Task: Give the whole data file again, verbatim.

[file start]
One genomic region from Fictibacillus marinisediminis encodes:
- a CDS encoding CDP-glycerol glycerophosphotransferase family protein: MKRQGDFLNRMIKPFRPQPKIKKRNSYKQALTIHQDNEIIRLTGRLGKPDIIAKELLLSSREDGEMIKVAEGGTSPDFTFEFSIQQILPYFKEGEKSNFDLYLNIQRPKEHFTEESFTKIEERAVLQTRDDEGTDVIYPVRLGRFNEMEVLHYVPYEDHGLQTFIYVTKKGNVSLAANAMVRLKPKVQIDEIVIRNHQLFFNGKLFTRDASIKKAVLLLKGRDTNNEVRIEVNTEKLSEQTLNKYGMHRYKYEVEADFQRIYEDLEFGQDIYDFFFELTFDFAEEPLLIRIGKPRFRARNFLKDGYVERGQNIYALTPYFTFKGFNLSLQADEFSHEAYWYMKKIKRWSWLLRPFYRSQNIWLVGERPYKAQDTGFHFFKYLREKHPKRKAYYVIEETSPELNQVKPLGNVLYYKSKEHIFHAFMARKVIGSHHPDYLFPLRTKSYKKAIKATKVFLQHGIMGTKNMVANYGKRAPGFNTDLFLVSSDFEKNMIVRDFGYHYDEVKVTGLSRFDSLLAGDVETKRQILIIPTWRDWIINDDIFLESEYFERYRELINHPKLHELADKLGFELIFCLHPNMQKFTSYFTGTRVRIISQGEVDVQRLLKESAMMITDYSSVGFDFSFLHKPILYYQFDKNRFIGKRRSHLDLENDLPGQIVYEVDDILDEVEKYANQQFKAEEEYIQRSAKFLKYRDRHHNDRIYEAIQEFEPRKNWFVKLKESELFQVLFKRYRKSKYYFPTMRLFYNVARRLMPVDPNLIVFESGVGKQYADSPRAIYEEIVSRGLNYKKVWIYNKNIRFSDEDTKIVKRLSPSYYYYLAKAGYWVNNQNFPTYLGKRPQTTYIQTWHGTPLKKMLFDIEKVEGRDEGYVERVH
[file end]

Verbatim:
One genomic region from Fictibacillus marinisediminis encodes:
- a CDS encoding CDP-glycerol glycerophosphotransferase family protein: MKRQGDFLNRMIKPFRPQPKIKKRNSYKQALTIHQDNEIIRLTGRLGKPDIIAKELLLSSREDGEMIKVAEGGTSPDFTFEFSIQQILPYFKEGEKSNFDLYLNIQRPKEHFTEESFTKIEERAVLQTRDDEGTDVIYPVRLGRFNEMEVLHYVPYEDHGLQTFIYVTKKGNVSLAANAMVRLKPKVQIDEIVIRNHQLFFNGKLFTRDASIKKAVLLLKGRDTNNEVRIEVNTEKLSEQTLNKYGMHRYKYEVEADFQRIYEDLEFGQDIYDFFFELTFDFAEEPLLIRIGKPRFRARNFLKDGYVERGQNIYALTPYFTFKGFNLSLQADEFSHEAYWYMKKIKRWSWLLRPFYRSQNIWLVGERPYKAQDTGFHFFKYLREKHPKRKAYYVIEETSPELNQVKPLGNVLYYKSKEHIFHAFMARKVIGSHHPDYLFPLRTKSYKKAIKATKVFLQHGIMGTKNMVANYGKRAPGFNTDLFLVSSDFEKNMIVRDFGYHYDEVKVTGLSRFDSLLAGDVETKRQILIIPTWRDWIINDDIFLESEYFERYRELINHPKLHELADKLGFELIFCLHPNMQKFTSYFTGTRVRIISQGEVDVQRLLKESAMMITDYSSVGFDFSFLHKPILYYQFDKNRFIGKRRSHLDLENDLPGQIVYEVDDILDEVEKYANQQFKAEEEYIQRSAKFLKYRDRHHNDRIYEAIQEFEPRKNWFVKLKESELFQVLFKRYRKSKYYFPTMRLFYNVARRLMPVDPNLIVFESGVGKQYADSPRAIYEEIVSRGLNYKKVWIYNKNIRFSDEDTKIVKRLSPSYYYYLAKAGYWVNNQNFPTYLGKRPQTTYIQTWHGTPLKKMLFDIEKVEGRDEGYVERVH